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Kilpatrick Verdict: Guilty Of Racketeering (page 2)

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Kwame and Carlita Kilpatrick leave federal court in Detroit Tuesday after closing arguments. (Photo: Christy Strawser/CBS Detroit)

Kwame and Carlita Kilpatrick leave federal court in Detroit Tuesday after closing arguments. (Photo: Christy Strawser/CBS Detroit)

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Included were allegations that Cobo Hall contractor Karl Kado knew he had to deliver $10,000 cash to the mayor’s office anytime he got a call from Kilpatrick asking him to stop by. Another businessman seeking City Hall contracts said he got no interest from the Kilpatrick Administration until he paid $4,800 to get the mayor’s suits out of layaway — and was then invited to bid on a contract.

But there was a catch, he testified, because he soon learned Kilpatrick’s longtime best friend Bobby Ferguson had to be included as a subcontractor for him to win any work.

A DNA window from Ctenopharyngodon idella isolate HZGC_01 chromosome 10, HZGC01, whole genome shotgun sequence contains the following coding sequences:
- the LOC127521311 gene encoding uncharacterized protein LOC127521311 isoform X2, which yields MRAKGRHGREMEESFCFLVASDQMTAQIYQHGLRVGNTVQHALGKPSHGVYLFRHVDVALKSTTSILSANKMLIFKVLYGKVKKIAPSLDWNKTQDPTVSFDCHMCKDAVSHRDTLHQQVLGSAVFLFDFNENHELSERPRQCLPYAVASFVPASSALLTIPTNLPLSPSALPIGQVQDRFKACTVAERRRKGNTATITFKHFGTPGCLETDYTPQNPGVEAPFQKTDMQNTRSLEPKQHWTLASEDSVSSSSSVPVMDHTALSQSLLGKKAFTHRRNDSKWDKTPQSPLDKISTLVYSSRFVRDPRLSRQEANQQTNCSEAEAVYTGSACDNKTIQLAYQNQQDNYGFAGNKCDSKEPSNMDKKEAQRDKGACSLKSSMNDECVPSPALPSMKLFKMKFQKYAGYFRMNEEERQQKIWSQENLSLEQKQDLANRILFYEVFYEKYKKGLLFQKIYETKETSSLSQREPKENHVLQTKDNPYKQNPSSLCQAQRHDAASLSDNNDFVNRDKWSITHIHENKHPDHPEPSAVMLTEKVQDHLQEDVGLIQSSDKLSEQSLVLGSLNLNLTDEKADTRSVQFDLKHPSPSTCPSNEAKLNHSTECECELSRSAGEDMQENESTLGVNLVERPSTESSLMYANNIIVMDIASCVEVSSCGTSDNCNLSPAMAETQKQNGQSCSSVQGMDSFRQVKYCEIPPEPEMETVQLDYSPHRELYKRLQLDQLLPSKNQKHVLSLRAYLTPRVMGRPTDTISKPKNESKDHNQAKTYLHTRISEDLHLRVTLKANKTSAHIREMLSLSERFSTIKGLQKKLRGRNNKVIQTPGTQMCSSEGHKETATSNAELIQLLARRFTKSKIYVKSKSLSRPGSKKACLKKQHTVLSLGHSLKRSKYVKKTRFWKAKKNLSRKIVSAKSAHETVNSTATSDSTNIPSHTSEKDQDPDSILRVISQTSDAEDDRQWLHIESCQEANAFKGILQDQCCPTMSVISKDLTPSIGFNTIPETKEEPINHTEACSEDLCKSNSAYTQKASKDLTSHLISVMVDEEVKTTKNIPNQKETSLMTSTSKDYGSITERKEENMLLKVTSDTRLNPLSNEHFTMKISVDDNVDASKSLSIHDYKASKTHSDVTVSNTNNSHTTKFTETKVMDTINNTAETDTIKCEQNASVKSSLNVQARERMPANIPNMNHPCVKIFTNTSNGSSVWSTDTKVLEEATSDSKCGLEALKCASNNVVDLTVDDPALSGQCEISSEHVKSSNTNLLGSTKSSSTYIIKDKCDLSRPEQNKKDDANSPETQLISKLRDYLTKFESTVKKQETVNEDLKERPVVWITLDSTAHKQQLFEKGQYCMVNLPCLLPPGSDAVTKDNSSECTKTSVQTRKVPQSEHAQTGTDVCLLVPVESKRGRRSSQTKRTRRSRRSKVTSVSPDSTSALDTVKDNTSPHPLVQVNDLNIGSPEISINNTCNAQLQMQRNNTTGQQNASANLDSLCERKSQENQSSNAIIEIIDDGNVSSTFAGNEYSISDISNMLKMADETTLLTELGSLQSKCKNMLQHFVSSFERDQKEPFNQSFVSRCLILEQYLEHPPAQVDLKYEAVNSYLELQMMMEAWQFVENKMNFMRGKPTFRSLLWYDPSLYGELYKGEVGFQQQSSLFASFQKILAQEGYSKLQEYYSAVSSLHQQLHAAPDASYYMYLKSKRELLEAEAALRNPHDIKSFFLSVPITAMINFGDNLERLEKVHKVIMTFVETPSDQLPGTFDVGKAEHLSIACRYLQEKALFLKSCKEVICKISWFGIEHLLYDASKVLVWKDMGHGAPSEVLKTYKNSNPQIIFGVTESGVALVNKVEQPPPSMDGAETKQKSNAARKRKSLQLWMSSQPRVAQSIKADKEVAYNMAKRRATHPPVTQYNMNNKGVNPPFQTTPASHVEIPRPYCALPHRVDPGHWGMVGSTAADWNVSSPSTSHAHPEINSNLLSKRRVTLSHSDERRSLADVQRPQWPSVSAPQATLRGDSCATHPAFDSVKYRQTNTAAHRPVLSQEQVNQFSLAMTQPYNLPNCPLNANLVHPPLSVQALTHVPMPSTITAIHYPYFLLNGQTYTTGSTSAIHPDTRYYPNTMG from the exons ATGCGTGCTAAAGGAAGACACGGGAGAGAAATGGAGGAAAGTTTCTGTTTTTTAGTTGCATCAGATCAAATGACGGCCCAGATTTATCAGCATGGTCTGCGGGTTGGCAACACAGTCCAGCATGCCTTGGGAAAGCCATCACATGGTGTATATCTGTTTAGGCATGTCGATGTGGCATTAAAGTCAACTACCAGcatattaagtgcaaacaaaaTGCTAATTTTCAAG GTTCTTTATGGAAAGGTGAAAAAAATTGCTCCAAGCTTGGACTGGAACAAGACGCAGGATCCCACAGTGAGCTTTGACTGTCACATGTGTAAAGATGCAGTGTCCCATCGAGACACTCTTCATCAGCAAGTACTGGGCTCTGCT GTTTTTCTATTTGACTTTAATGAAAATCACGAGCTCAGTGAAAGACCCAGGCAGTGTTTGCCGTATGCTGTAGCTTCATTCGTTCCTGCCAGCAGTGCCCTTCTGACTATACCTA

Prosecutor Michael Bullotta also highlighted testimony from former Kilpatrick pal Derrick Miller and fundraiser and family friend Emma Bell, who both laid out a system of kickbacks and bribes they said they had to follow when Kilpatrick was in office. Testimony detailed cash delivered in a vacuum cleaner bag, taken from shoes, stored in Bell’s bra and delivered in the bathroom of a local Chinese restaurant, among other oddballs.

Defense attorney Jim Thomas said during his closing arguments that Miller and Bell were liars trying to save themselves from tax charges by testifying against Kilpatrick. He claimed Kado had dementia.

Bernard Kilpatrick was  part of the mix, some testified, saying they had to pay him, too, to keep working in Detroit. The FBI secretly taped contractor James Rosendall meeting with Bernard Kilpatrick and getting berated by the former mayor’s father for delivering cash in a public parking lot.

His defense claimed he was doing legitimate work and expecting legitimate pay.

Prosecutors said Ferguson made more than $80 million while Kilpatrick was in office with schemes hatched between himself and the mayor, showing stacks and stacks of cash he had hidden in his home and office.

Ferguson’s defense Gerald Evelyn seemed on the verge of tears in open court as he  invoked Martin Luther King Jr., describing Ferguson as a hard-working minority businessman who employed Detroiters.

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